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Part Three: Money and Banking > Chapter 16. The Evolution of Fiduciary Media

4. Fiduciary Media in International Trade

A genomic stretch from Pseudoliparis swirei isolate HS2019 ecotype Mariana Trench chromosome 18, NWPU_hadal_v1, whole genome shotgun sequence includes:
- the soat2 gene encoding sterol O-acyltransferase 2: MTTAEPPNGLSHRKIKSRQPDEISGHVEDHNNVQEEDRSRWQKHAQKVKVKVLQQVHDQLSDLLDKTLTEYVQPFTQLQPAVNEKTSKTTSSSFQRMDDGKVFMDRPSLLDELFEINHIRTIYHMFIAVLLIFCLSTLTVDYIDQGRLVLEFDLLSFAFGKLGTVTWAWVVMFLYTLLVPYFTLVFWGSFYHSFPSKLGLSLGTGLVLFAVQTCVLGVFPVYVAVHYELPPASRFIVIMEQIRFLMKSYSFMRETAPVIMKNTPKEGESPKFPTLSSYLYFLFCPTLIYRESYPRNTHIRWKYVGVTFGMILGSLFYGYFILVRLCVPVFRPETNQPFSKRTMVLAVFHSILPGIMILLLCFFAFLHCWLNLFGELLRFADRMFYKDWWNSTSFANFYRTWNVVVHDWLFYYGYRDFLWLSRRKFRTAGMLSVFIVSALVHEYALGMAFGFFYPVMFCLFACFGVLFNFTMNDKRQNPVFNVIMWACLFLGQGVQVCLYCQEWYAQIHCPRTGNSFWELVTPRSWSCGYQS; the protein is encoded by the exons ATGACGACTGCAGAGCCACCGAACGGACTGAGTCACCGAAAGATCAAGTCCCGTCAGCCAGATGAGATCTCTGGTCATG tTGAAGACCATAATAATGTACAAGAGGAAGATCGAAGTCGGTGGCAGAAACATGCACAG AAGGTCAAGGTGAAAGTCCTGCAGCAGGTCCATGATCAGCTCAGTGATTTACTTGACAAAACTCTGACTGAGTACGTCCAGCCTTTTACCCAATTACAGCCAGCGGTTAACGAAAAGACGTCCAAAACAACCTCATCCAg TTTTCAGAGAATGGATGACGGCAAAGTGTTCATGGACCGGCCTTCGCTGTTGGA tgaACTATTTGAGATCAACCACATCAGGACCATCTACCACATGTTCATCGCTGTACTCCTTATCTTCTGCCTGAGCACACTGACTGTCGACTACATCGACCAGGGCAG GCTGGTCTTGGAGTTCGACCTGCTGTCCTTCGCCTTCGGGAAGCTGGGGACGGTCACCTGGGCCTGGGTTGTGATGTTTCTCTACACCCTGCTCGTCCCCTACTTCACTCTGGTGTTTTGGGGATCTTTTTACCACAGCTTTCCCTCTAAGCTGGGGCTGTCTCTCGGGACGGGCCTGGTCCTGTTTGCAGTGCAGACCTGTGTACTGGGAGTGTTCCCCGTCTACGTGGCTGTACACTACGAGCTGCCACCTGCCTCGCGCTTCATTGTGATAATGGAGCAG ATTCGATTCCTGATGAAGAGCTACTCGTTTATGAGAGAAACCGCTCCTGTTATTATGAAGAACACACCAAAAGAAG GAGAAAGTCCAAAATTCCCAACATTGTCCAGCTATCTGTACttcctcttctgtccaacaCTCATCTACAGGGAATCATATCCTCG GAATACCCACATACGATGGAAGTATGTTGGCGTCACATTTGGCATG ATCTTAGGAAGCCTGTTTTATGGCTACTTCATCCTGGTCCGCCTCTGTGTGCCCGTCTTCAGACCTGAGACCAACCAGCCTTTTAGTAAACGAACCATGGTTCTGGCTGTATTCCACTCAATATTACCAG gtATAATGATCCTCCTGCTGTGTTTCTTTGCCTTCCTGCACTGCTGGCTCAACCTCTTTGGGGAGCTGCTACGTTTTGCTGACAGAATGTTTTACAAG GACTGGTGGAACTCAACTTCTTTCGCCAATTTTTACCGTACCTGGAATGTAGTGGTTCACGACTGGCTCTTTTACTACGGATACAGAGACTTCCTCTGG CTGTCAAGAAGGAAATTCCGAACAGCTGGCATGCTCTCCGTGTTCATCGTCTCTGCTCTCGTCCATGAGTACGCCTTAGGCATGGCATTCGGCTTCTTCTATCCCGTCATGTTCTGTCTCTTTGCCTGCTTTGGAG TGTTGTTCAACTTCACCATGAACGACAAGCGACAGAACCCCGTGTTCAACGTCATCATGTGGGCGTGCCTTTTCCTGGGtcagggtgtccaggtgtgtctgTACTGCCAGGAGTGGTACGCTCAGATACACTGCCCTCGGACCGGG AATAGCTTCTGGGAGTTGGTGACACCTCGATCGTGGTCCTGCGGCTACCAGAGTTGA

The practice of making payments by the writing off or reciprocal balancing of claims is not restricted by the boundaries of states or countries. It was in fact in trade between different areas that the need for it was earliest and most strongly felt. The transportation of money always involves not inconsiderable cost, loss of interest, and risk. If the claims arising out of various transactions are liquidated not by the actual transference of money, but by balancing or offsetting, then all these expenses and dangers can be avoided. This provided an extraordinarily effective motive for developing those methods of making payments over long distances which saved the transference of sums of money. Quite early we find the use of bills established for interlocal payments; then in addition we later find checks, and ordinary and cable transfers, all forming the basis of an interlocal clearing system which worked through the ordinary free play of the market without the help of a special clearinghouse. When making payments within a given locality the advantages for the individual of the method of settling transactions by the clearing process and therefore without the use of cash are smaller than those when making payments between localities, and therefore it was a longer time before the system of reciprocal cancellation came into full operation with the establishment of clearinghouses.